I had 2 VMs, and I could only get 1 to run at a time. When I booted the second VM, I got Event ID 18560, that says the VM “was reset because an unrecoverable error occurred on a virtual processor that caused a triple fault.”
Goal – shrink my VDI using VirtualBox-provided tools
Important note (this will come into play later): I have VERY fast home-grown ZFS-based NAS/SAN that stores my VDI (and most other) files that I use on a regular basis. In most cases, this proves to be faster than running virtual machines off of my local disk.
I wanted to compact my Sun (now Oracle) VirtualBox vdi file. The vdi file was created with version 3.2.12r68302 of VirtualBox, and was a clean, patched base install of Windows 7 that I wanted to compact as much as possible. After reviewing the user’s manual that comes with the product (C:Program FilesOracleVirtualBoxdocUserManual.pdf), page 99 gave me the command line to use (vboxmanage.exe modifyhd –compact file.vdi), and page 116 references the sdelete tool from Microsoft required to zero out blank space. After deleting unnecessary files, deleting system restore points, emptying recycle bin, etc., I ran the sdelete tool (which took about 2 hours), then shut the machine down. So far, so good. Now it was time to run the “vboxmanage.exe modifyhd –compact” command, which presented a problem that most people probably won’t run into.
The computer crashes and reboots for no apparent reason, and now users get an error message when trying to access any of the file or printer shares on the server/computer. This is related to a registry setting, the Security Event Log filling up, and a possible bug in 2008 R2 that doesn’t allow users to access the server even after the Security Event Log issue has been resolved.
Having some fun with iometer recently. I had the opportunity to compare benchmarks on SAS vs. SATA vs. SATA SSD. Also been working on a OpenSolaris 10 alternative to a NetApp filer. Benchmarks for that setup are here. Test specs, hardware specs, and full documentation should be contained in each link. If you find something missing or want see more, drop me a comment in the space below.
7 pages: Average size of a print job in my dept.
13%: Amount of printed pages wasted by banner pages: 13% (1 out of 8 pages is usually thrown away recycled).
1,050,000 pages: Average yearly print volume in my dept (yes, over a million)
$932: Money wasted on paper to print banner pages each year. That’s just the paper cost, and does not include toner, printer maintenance, etc.
Call them what you want: banner pages, separator pages, job sheet, etc. These things are a waste of money. I’m looking for solutions to eliminate banner pages from my department. So far, I’ve found two options. Continue reading
I’m lucky enough to work in an academic environment, which means I get to work with (and for) lots of really smart people. They ask tough questions and don’t hesitate to call BS when they get a BS answer. This has prompted a lot of new service offerings that don’t always follow status quo.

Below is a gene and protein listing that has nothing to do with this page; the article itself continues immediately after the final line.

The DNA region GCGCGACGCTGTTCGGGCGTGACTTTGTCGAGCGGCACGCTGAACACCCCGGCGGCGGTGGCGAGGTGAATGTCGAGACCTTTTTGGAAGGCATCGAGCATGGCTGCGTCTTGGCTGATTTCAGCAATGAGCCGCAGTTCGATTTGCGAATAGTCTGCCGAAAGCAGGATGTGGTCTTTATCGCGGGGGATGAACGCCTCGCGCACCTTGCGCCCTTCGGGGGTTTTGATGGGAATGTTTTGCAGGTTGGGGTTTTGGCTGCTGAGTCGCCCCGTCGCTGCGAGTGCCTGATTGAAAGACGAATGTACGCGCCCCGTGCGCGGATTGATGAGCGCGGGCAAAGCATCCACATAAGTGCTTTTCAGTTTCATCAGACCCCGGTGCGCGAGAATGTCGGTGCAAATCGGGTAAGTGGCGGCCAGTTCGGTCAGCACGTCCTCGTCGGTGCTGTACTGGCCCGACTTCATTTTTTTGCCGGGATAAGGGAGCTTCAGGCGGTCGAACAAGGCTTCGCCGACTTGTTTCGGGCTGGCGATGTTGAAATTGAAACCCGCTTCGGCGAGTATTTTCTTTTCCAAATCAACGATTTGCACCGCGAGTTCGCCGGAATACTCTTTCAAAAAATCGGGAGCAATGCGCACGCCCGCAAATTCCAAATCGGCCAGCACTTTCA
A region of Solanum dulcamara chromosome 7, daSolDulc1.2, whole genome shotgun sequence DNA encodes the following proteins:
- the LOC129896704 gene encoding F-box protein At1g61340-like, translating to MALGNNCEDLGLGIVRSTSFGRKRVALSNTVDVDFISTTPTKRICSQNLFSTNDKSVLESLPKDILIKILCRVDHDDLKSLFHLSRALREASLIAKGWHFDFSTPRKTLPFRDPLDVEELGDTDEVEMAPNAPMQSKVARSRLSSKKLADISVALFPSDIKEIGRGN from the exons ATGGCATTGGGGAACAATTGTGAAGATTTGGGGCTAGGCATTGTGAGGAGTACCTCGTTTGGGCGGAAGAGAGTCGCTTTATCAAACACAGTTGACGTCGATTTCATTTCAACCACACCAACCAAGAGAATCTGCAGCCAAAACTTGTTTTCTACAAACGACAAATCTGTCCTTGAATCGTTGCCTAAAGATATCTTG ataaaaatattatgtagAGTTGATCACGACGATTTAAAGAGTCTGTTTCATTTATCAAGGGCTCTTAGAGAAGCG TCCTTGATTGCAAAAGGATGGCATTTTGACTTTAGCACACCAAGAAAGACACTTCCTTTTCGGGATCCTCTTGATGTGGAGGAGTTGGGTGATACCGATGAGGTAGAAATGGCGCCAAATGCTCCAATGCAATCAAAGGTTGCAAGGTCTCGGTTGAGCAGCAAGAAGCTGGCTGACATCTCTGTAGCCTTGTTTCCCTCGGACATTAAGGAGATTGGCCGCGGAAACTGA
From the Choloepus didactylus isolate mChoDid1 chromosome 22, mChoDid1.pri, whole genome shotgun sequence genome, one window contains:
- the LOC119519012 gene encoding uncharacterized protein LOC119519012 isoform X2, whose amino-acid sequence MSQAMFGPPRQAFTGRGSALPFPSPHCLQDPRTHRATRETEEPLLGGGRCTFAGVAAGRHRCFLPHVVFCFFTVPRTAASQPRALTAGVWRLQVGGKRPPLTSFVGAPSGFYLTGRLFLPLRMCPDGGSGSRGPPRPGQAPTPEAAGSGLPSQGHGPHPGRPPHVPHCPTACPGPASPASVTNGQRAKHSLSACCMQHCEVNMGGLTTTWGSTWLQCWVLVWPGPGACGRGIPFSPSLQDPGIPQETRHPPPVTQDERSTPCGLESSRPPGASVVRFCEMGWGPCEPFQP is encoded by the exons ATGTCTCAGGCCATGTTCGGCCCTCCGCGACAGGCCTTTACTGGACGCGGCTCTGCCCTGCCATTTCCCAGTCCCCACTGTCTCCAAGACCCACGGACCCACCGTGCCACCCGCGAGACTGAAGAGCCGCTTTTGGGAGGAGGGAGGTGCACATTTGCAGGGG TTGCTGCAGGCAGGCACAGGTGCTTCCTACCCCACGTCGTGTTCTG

For example, 250MB of storage space for students on the departmental server used to be status quo. A while back, we increase that by 800%, and will continue to grow to meet the needs of our students.
Another example, a 2MB mailbox for plain text email, using a client such as pine (or elm, mail, mailx, etc.) used to be the status quo. Now, anyone can go online and get a 5GB+ mailbox, rich text email, and much, much more for free from places like Gmail, Yahoo!, and Hotmail. Email (let’s use a more general term like electronic collaboration) has become a commodity. Lots of people/companies do it better than I do for cheaper than I can, so why would I bother hosting my own server? That’s a good question! Continue reading
This is just the beginning of a work-in-progress to fully utilize the extra storage available on the 200+ workstations in my department. Updates will be posted regularly (hopefully). In the end, I hope to present a step-by-step guide to fully utilizing the untapped storage potential of departmentally owned workstations. Continue reading
This is more a reference for me than anything else. It took me over half an hour to find how to do this correctly, so I figured I would document it.
Installing Windows 2003 Server’s Network Monitor on Windows XP
Last week I was given the opportunity to perform my first ever VMware to Hyper-V migration. This was primarily done to get the Exchange 2003 virtual machine on a supported platform so Microsoft’s PSS would support it. VMDK to VHD conversion takes a while, but was very straightforward. Everything else is documented here. Continue reading